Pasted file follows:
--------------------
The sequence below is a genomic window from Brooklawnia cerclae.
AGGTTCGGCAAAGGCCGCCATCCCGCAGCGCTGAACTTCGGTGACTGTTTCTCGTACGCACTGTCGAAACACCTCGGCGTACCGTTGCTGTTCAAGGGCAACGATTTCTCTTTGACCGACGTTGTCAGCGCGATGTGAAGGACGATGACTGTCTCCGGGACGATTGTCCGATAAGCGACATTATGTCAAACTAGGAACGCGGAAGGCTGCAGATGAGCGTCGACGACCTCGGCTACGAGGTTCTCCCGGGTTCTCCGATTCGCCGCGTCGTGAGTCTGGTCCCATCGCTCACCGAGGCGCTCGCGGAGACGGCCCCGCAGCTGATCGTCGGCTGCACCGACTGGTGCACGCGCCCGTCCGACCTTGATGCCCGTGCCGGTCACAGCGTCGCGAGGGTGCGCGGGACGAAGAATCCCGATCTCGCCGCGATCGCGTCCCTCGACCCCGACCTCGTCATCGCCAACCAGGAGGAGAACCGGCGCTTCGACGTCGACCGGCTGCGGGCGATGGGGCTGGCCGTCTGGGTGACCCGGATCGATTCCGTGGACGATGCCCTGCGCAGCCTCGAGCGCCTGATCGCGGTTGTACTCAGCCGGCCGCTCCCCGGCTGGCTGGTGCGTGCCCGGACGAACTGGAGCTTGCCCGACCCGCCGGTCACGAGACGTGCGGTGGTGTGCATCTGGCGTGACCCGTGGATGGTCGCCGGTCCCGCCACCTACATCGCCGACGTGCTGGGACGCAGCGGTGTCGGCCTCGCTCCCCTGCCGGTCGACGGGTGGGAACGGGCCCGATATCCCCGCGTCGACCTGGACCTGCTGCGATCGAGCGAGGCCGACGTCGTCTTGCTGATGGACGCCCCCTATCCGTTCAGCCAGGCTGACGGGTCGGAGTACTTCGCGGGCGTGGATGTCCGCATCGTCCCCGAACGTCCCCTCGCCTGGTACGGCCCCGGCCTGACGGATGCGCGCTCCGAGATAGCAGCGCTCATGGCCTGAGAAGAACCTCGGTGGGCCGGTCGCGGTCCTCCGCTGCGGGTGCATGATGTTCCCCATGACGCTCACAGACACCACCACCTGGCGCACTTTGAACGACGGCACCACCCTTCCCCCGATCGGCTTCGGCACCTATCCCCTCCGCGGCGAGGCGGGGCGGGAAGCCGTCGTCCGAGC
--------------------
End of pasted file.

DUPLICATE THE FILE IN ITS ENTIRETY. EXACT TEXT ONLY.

The sequence below is a genomic window from Brooklawnia cerclae.
AGGTTCGGCAAAGGCCGCCATCCCGCAGCGCTGAACTTCGGTGACTGTTTCTCGTACGCACTGTCGAAACACCTCGGCGTACCGTTGCTGTTCAAGGGCAACGATTTCTCTTTGACCGACGTTGTCAGCGCGATGTGAAGGACGATGACTGTCTCCGGGACGATTGTCCGATAAGCGACATTATGTCAAACTAGGAACGCGGAAGGCTGCAGATGAGCGTCGACGACCTCGGCTACGAGGTTCTCCCGGGTTCTCCGATTCGCCGCGTCGTGAGTCTGGTCCCATCGCTCACCGAGGCGCTCGCGGAGACGGCCCCGCAGCTGATCGTCGGCTGCACCGACTGGTGCACGCGCCCGTCCGACCTTGATGCCCGTGCCGGTCACAGCGTCGCGAGGGTGCGCGGGACGAAGAATCCCGATCTCGCCGCGATCGCGTCCCTCGACCCCGACCTCGTCATCGCCAACCAGGAGGAGAACCGGCGCTTCGACGTCGACCGGCTGCGGGCGATGGGGCTGGCCGTCTGGGTGACCCGGATCGATTCCGTGGACGATGCCCTGCGCAGCCTCGAGCGCCTGATCGCGGTTGTACTCAGCCGGCCGCTCCCCGGCTGGCTGGTGCGTGCCCGGACGAACTGGAGCTTGCCCGACCCGCCGGTCACGAGACGTGCGGTGGTGTGCATCTGGCGTGACCCGTGGATGGTCGCCGGTCCCGCCACCTACATCGCCGACGTGCTGGGACGCAGCGGTGTCGGCCTCGCTCCCCTGCCGGTCGACGGGTGGGAACGGGCCCGATATCCCCGCGTCGACCTGGACCTGCTGCGATCGAGCGAGGCCGACGTCGTCTTGCTGATGGACGCCCCCTATCCGTTCAGCCAGGCTGACGGGTCGGAGTACTTCGCGGGCGTGGATGTCCGCATCGTCCCCGAACGTCCCCTCGCCTGGTACGGCCCCGGCCTGACGGATGCGCGCTCCGAGATAGCAGCGCTCATGGCCTGAGAAGAACCTCGGTGGGCCGGTCGCGGTCCTCCGCTGCGGGTGCATGATGTTCCCCATGACGCTCACAGACACCACCACCTGGCGCACTTTGAACGACGGCACCACCCTTCCCCCGATCGGCTTCGGCACCTATCCCCTCCGCGGCGAGGCGGGGCGGGAAGCCGTCGTCCGAGC